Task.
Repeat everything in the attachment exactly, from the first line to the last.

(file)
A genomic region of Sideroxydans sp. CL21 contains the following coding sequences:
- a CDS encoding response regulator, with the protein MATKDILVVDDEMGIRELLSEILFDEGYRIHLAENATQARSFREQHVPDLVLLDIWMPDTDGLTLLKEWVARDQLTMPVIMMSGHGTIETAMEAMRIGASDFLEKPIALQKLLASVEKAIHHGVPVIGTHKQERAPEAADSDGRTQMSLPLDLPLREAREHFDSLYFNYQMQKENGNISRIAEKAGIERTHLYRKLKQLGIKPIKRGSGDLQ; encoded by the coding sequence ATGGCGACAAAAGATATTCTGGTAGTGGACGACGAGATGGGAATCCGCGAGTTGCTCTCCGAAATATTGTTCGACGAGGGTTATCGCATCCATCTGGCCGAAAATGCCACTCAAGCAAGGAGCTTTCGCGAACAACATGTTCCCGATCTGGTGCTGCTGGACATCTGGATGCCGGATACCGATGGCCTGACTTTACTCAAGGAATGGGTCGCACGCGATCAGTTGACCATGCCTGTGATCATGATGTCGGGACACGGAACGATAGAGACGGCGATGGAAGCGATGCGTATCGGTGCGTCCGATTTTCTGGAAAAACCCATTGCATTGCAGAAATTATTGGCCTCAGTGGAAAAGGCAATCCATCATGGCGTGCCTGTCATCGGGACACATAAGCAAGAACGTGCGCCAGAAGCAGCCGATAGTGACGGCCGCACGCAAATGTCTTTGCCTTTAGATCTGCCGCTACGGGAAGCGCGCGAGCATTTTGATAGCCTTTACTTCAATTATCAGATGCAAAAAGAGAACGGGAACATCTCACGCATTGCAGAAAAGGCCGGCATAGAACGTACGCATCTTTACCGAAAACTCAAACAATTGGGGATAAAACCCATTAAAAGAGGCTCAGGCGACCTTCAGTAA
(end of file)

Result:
A genomic region of Sideroxydans sp. CL21 contains the following coding sequences:
- a CDS encoding response regulator, with the protein MATKDILVVDDEMGIRELLSEILFDEGYRIHLAENATQARSFREQHVPDLVLLDIWMPDTDGLTLLKEWVARDQLTMPVIMMSGHGTIETAMEAMRIGASDFLEKPIALQKLLASVEKAIHHGVPVIGTHKQERAPEAADSDGRTQMSLPLDLPLREAREHFDSLYFNYQMQKENGNISRIAEKAGIERTHLYRKLKQLGIKPIKRGSGDLQ; encoded by the coding sequence ATGGCGACAAAAGATATTCTGGTAGTGGACGACGAGATGGGAATCCGCGAGTTGCTCTCCGAAATATTGTTCGACGAGGGTTATCGCATCCATCTGGCCGAAAATGCCACTCAAGCAAGGAGCTTTCGCGAACAACATGTTCCCGATCTGGTGCTGCTGGACATCTGGATGCCGGATACCGATGGCCTGACTTTACTCAAGGAATGGGTCGCACGCGATCAGTTGACCATGCCTGTGATCATGATGTCGGGACACGGAACGATAGAGACGGCGATGGAAGCGATGCGTATCGGTGCGTCCGATTTTCTGGAAAAACCCATTGCATTGCAGAAATTATTGGCCTCAGTGGAAAAGGCAATCCATCATGGCGTGCCTGTCATCGGGACACATAAGCAAGAACGTGCGCCAGAAGCAGCCGATAGTGACGGCCGCACGCAAATGTCTTTGCCTTTAGATCTGCCGCTACGGGAAGCGCGCGAGCATTTTGATAGCCTTTACTTCAATTATCAGATGCAAAAAGAGAACGGGAACATCTCACGCATTGCAGAAAAGGCCGGCATAGAACGTACGCATCTTTACCGAAAACTCAAACAATTGGGGATAAAACCCATTAAAAGAGGCTCAGGCGACCTTCAGTAA